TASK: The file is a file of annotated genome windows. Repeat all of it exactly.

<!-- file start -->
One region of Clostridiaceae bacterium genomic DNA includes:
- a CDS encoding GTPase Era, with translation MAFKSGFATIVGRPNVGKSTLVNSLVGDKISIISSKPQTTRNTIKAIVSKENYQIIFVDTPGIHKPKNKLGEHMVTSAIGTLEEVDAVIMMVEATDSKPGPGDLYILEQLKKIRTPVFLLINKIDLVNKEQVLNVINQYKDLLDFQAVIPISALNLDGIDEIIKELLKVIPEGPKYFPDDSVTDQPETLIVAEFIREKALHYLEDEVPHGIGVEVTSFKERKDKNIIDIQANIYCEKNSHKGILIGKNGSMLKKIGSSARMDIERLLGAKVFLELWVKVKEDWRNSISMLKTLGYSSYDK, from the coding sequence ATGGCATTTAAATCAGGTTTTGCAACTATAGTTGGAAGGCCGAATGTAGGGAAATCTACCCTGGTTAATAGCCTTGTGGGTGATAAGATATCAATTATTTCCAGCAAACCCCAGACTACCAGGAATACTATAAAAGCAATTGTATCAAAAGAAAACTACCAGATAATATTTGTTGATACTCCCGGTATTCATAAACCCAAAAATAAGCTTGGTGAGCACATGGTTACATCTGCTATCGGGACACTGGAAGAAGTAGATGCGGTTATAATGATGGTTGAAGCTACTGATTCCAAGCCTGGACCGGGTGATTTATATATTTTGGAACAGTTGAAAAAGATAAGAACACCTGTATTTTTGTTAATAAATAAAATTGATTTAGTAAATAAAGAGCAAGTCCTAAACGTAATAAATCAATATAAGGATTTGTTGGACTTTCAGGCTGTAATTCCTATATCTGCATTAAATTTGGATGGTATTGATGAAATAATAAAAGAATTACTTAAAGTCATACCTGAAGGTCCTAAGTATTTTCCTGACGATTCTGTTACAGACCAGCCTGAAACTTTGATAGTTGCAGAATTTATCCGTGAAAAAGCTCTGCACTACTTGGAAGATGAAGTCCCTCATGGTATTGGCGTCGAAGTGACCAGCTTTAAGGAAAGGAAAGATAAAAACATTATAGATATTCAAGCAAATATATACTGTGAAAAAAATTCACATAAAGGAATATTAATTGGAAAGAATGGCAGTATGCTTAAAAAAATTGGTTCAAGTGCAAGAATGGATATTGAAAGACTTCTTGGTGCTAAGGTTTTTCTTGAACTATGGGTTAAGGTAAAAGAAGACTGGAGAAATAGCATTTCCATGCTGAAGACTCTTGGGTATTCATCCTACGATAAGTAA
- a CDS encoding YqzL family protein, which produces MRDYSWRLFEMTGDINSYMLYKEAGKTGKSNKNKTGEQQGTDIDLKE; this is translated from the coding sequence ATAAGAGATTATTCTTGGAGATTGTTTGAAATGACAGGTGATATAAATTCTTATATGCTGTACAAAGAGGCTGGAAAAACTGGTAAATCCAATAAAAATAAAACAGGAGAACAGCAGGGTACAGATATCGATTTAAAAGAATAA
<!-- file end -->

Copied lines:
One region of Clostridiaceae bacterium genomic DNA includes:
- a CDS encoding GTPase Era, with translation MAFKSGFATIVGRPNVGKSTLVNSLVGDKISIISSKPQTTRNTIKAIVSKENYQIIFVDTPGIHKPKNKLGEHMVTSAIGTLEEVDAVIMMVEATDSKPGPGDLYILEQLKKIRTPVFLLINKIDLVNKEQVLNVINQYKDLLDFQAVIPISALNLDGIDEIIKELLKVIPEGPKYFPDDSVTDQPETLIVAEFIREKALHYLEDEVPHGIGVEVTSFKERKDKNIIDIQANIYCEKNSHKGILIGKNGSMLKKIGSSARMDIERLLGAKVFLELWVKVKEDWRNSISMLKTLGYSSYDK, from the coding sequence ATGGCATTTAAATCAGGTTTTGCAACTATAGTTGGAAGGCCGAATGTAGGGAAATCTACCCTGGTTAATAGCCTTGTGGGTGATAAGATATCAATTATTTCCAGCAAACCCCAGACTACCAGGAATACTATAAAAGCAATTGTATCAAAAGAAAACTACCAGATAATATTTGTTGATACTCCCGGTATTCATAAACCCAAAAATAAGCTTGGTGAGCACATGGTTACATCTGCTATCGGGACACTGGAAGAAGTAGATGCGGTTATAATGATGGTTGAAGCTACTGATTCCAAGCCTGGACCGGGTGATTTATATATTTTGGAACAGTTGAAAAAGATAAGAACACCTGTATTTTTGTTAATAAATAAAATTGATTTAGTAAATAAAGAGCAAGTCCTAAACGTAATAAATCAATATAAGGATTTGTTGGACTTTCAGGCTGTAATTCCTATATCTGCATTAAATTTGGATGGTATTGATGAAATAATAAAAGAATTACTTAAAGTCATACCTGAAGGTCCTAAGTATTTTCCTGACGATTCTGTTACAGACCAGCCTGAAACTTTGATAGTTGCAGAATTTATCCGTGAAAAAGCTCTGCACTACTTGGAAGATGAAGTCCCTCATGGTATTGGCGTCGAAGTGACCAGCTTTAAGGAAAGGAAAGATAAAAACATTATAGATATTCAAGCAAATATATACTGTGAAAAAAATTCACATAAAGGAATATTAATTGGAAAGAATGGCAGTATGCTTAAAAAAATTGGTTCAAGTGCAAGAATGGATATTGAAAGACTTCTTGGTGCTAAGGTTTTTCTTGAACTATGGGTTAAGGTAAAAGAAGACTGGAGAAATAGCATTTCCATGCTGAAGACTCTTGGGTATTCATCCTACGATAAGTAA
- a CDS encoding YqzL family protein, which produces MRDYSWRLFEMTGDINSYMLYKEAGKTGKSNKNKTGEQQGTDIDLKE; this is translated from the coding sequence ATAAGAGATTATTCTTGGAGATTGTTTGAAATGACAGGTGATATAAATTCTTATATGCTGTACAAAGAGGCTGGAAAAACTGGTAAATCCAATAAAAATAAAACAGGAGAACAGCAGGGTACAGATATCGATTTAAAAGAATAA